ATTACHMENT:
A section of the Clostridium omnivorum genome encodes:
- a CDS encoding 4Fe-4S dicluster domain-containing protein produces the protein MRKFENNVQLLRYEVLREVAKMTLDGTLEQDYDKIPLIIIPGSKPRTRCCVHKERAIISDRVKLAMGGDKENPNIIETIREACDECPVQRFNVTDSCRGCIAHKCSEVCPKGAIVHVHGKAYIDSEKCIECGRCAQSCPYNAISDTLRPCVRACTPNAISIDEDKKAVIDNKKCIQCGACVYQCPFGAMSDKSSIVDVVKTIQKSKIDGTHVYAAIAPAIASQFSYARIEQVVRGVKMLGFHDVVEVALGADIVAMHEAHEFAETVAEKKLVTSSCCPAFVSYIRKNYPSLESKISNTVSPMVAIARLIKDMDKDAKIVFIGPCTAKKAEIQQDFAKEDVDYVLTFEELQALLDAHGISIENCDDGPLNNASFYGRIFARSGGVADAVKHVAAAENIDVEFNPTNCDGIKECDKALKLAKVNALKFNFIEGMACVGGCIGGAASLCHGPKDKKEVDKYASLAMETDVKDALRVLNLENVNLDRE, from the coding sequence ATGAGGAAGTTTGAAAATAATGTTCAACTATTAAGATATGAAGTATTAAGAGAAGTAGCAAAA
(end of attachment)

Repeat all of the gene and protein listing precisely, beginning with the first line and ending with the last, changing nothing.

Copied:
A section of the Clostridium omnivorum genome encodes:
- a CDS encoding 4Fe-4S dicluster domain-containing protein produces the protein MRKFENNVQLLRYEVLREVAKMTLDGTLEQDYDKIPLIIIPGSKPRTRCCVHKERAIISDRVKLAMGGDKENPNIIETIREACDECPVQRFNVTDSCRGCIAHKCSEVCPKGAIVHVHGKAYIDSEKCIECGRCAQSCPYNAISDTLRPCVRACTPNAISIDEDKKAVIDNKKCIQCGACVYQCPFGAMSDKSSIVDVVKTIQKSKIDGTHVYAAIAPAIASQFSYARIEQVVRGVKMLGFHDVVEVALGADIVAMHEAHEFAETVAEKKLVTSSCCPAFVSYIRKNYPSLESKISNTVSPMVAIARLIKDMDKDAKIVFIGPCTAKKAEIQQDFAKEDVDYVLTFEELQALLDAHGISIENCDDGPLNNASFYGRIFARSGGVADAVKHVAAAENIDVEFNPTNCDGIKECDKALKLAKVNALKFNFIEGMACVGGCIGGAASLCHGPKDKKEVDKYASLAMETDVKDALRVLNLENVNLDRE, from the coding sequence ATGAGGAAGTTTGAAAATAATGTTCAACTATTAAGATATGAAGTATTAAGAGAAGTAGCAAAA